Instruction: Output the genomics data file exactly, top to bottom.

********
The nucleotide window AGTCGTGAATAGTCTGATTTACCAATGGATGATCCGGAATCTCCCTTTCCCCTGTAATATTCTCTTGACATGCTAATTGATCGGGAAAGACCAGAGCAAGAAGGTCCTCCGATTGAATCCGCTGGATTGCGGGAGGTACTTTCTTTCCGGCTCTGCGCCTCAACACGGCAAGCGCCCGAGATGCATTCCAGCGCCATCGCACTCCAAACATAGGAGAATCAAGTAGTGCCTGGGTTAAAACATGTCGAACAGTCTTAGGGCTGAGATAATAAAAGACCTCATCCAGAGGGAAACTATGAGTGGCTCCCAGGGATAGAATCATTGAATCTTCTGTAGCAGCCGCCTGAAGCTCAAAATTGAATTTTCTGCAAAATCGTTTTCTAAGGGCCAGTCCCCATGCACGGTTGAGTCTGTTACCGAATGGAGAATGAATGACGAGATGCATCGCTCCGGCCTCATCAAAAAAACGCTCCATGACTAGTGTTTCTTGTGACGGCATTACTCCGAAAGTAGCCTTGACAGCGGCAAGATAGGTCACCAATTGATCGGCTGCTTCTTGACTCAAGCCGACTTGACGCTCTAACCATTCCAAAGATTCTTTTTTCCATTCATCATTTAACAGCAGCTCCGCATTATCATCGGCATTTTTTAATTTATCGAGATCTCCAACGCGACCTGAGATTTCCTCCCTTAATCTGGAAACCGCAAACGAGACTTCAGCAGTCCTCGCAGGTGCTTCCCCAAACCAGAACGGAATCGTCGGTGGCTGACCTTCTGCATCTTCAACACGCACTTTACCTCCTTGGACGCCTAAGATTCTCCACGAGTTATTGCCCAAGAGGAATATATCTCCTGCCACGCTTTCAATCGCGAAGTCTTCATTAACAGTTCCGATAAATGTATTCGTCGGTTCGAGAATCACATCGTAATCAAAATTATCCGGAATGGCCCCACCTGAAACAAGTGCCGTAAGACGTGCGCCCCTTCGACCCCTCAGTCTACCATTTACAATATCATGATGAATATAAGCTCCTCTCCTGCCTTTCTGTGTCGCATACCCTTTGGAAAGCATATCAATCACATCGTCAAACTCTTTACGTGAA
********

The nucleotide window AGTCGTGAATAGTCTGATTTACCAATGGATGATCCGGAATCTCCCTTTCCCCTGTAATATTCTCTTGACATGCTAATTGATCGGGAAAGACCAGAGCAAGAAGGTCCTCCGATTGAATCCGCTGGATTGCGGGAGGTACTTTCTTTCCGGCTCTGCGCCTCAACACGGCAAGCGCCCGAGATGCATTCCAGCGCCATCGCACTCCAAACATAGGAGAATCAAGTAGTGCCTGGGTTAAAACATGTCGAACAGTCTTAGGGCTGAGATAATAAAAGACCTCATCCAGAGGGAAACTATGAGTGGCTCCCAGGGATAGAATCATTGAATCTTCTGTAGCAGCCGCCTGAAGCTCAAAATTGAATTTTCTGCAAAATCGTTTTCTAAGGGCCAGTCCCCATGCACGGTTGAGTCTGTTACCGAATGGAGAATGAATGACGAGATGCATCGCTCCGGCCTCATCAAAAAAACGCTCCATGACTAGTGTTTCTTGTGACGGCATTACTCCGAAAGTAGCCTTGACAGCGGCAAGATAGGTCACCAATTGATCGGCTGCTTCTTGACTCAAGCCGACTTGACGCTCTAACCATTCCAAAGATTCTTTTTTCCATTCATCATTTAACAGCAGCTCCGCATTATCATCGGCATTTTTTAATTTATCGAGATCTCCAACGCGACCTGAGATTTCCTCCCTTAATCTGGAAACCGCAAACGAGACTTCAGCAGTCCTCGCAGGTGCTTCCCCAAACCAGAACGGAATCGTCGGTGGCTGACCTTCTGCATCTTCAACACGCACTTTACCTCCTTGGACGCCTAAGATTCTCCACGAGTTATTGCCCAAGAGGAATATATCTCCTGCCACGCTTTCAATCGCGAAGTCTTCATTAACAGTTCCGATAAATGTATTCGTCGGTTCGAGAATCACATCGTAATCAAAATTATCCGGAATGGCCCCACCTGAAACAAGTGCCGTAAGACGTGCGCCCCTTCGACCCCTCAGTCTACCATTTACAATATCATGATGAATATAAGCTCCTCTCCTGCCTTTCTGTGTCGCATACCCTTTGGAAAGCATATCAATCACATCGTCAAACTCTTTACGTGAA